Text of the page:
America: State of a Nation pt.III
Adam McKay’s Vice, a scabrously funny take-down of former VP Dick Cheney, features at its centre a barn-storming, prosthetically-enhanced performance by Christian Bale.
In The Big Short (2015), Adam McKay’s previous film as writer-director, Christian Bale was the most compelling presence, playing a socially inept but perceptive hedge fund manager. It was typical of his commitment to physically challenging roles, but pales compared to his extraordinary transformation as Dick Cheney in Vice. But it’s only one of the attractions in this wildly irreverent satire. A portrait of Cheney from his early years as a heavy drinking blue collar worker through to his sobering up, returning to college and gradually becoming part of the Washington establishment and corporate elite, the film walks a knife-edge between comedy and a sobering reflection on Cheney’s dubious achievements. And it’s all presented in a style that recalls Oliver Stone’s everything-including-the-kitchen-sink stylistic approach to recent history.
What’s fascinating about McKay is how quickly he graduated from frat-boy Will Ferrell comedies to becoming a serious Oscar contender and admired political satirist. Originally a director – and occasional performer – on Saturday Night Live, where he met Ferrell and many of the actors who would appear in his subsequent comedies, he made his name in film directing the commercial hits Anchorman: The Legend of Ron Burgundy (2004), Talladega Nights: The Ballad of Ricky Bobby (2006), Step Brothers (2008) and The Other Guys (2010). After directing an Anchorman sequel in 2013, he bought the rights to Michael Lewis’ acclaimed account of the small group of people who bet short on the US financial market, which went bust in 2008. A labyrinthine tale that doesn’t immediately cry out for a movie adaptation, The Big Short is a masterclass in taking a complex topic and spinning out a cogent and engaging screenplay from it. Moreover, McKay and co-screenwriter Charles Randolph gave the director’s film a savage edge that had been missing from his previous work. Employing a large ensemble cast, the film’s shift between comedy, drama and genuine moral outrage perfectly suited its subject. But such an original was surely a one-off. How many other subjects would work with such an approach? The multi-faceted life of Dick Cheney is one.
Vice works because, like the (il)logic of the Wall Street landscape was torn apart in 2008 and the traders who navigated their way through a CDO universe (reading Lewis’ book would be a better option than my trying to explain here what that financial instrument does), Dick Cheney is both complex and inscrutable. A man of few words but innumerable deeds, he is the perfect subject for McKay’s new found style. (As Silicone Valley entrepreneur Elizabeth Holmes – the one who made and lost a fortune claiming that she had created the perfect home blood test kit – will likely be in McKay’s forthcoming Bad Blood.) And his film is as far from objective as it is possible to get.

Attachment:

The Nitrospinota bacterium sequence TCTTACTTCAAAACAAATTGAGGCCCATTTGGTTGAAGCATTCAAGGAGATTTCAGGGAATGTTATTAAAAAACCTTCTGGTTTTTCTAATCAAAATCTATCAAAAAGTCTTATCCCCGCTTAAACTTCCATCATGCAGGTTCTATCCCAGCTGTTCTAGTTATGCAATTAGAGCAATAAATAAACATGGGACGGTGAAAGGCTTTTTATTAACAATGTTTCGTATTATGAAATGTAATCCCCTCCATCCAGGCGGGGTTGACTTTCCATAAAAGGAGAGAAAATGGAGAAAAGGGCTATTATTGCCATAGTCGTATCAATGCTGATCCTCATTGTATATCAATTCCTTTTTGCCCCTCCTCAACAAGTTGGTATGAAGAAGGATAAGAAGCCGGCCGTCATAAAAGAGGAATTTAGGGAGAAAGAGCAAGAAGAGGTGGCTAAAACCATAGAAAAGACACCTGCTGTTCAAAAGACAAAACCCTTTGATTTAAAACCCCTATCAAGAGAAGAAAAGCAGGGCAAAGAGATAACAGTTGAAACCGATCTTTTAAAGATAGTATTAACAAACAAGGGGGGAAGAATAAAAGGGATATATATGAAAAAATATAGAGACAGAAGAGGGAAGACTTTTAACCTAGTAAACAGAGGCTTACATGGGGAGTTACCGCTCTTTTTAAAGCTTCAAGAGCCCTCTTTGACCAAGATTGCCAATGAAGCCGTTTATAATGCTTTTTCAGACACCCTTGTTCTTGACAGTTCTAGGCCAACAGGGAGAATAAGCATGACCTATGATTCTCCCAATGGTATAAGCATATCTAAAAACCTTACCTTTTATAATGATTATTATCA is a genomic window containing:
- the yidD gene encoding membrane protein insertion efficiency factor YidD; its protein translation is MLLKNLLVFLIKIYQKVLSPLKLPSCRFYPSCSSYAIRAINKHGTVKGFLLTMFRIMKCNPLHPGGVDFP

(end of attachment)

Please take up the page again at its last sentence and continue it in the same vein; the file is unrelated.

In Bale, McKay once again has his perfect foil. Alongside an equally impressive Amy Adams as Lynn Cheney – appearing in their third film together after The Fighter (2010) and American Hustle (2013) – Bale stuns not so much with his physical makeover, but because he successfully conveys, through layers of latex, the spirit and will of a driven, wily and ferociously intelligent man. In particular, he captures Cheney’s quietude, even in moments of global chaos. Bale’s eyes convey a man who not only searches for the right course of action to take, but one that is beneficial to his own agenda. McKay never goes so far as to say it, but there is a sense that the events that took place on September 11, 2001 were tailor-made for Cheney’s long-term plan.
Vice is divided evenly on either side of the 9/11 attacks. Cheney’s early life is presented in a more jocular light, from his carousing with drinking buddies, to his early days in Congress. Humour still remains in the scenes that follow the Al Qaeda attack, but the film understandably takes on a darker tinge. And though the film pans out, traveling to different parts of the world, it is all from the perspective of Cheney’s actions. (This is where McKay’s worldview would likely differ from Oliver Stone’s, who would likely opt for a more expansive attack on American foreign policy at this point.) Vice confines itself more to personalities. Complex situations tend to be interspersed with Cheney’s own activities and his health, which hangs precariously throughout. (It also prompts one of the film’s more surprising moments. There’s also a brilliant fake ending and a Shakespearean take on the Cheney’s domestic life.)
Amy Adams, McKay regular Steve Carrell, Tyler Perry, Allison Pill, Jesse Plemons and Sam Rockwell are all excellent in their roles. Adams in particular proves why she is heir to Meryl Streep’s gift for shining in any role. But Bale dominates. He invests himself completely in the role and, voter’s political affiliations notwithstanding, deserves to dominate the awards season. But Vice is also affirmation of McKay’s transformation as a director. It’s proof that The Big Short was more than a one-off and at a time when American politics is becoming both weirder and crueller with each passing day, he might just be the perfect person to chronicle it.
Adam McKay’s Vice plays on our screens from Friday 25 January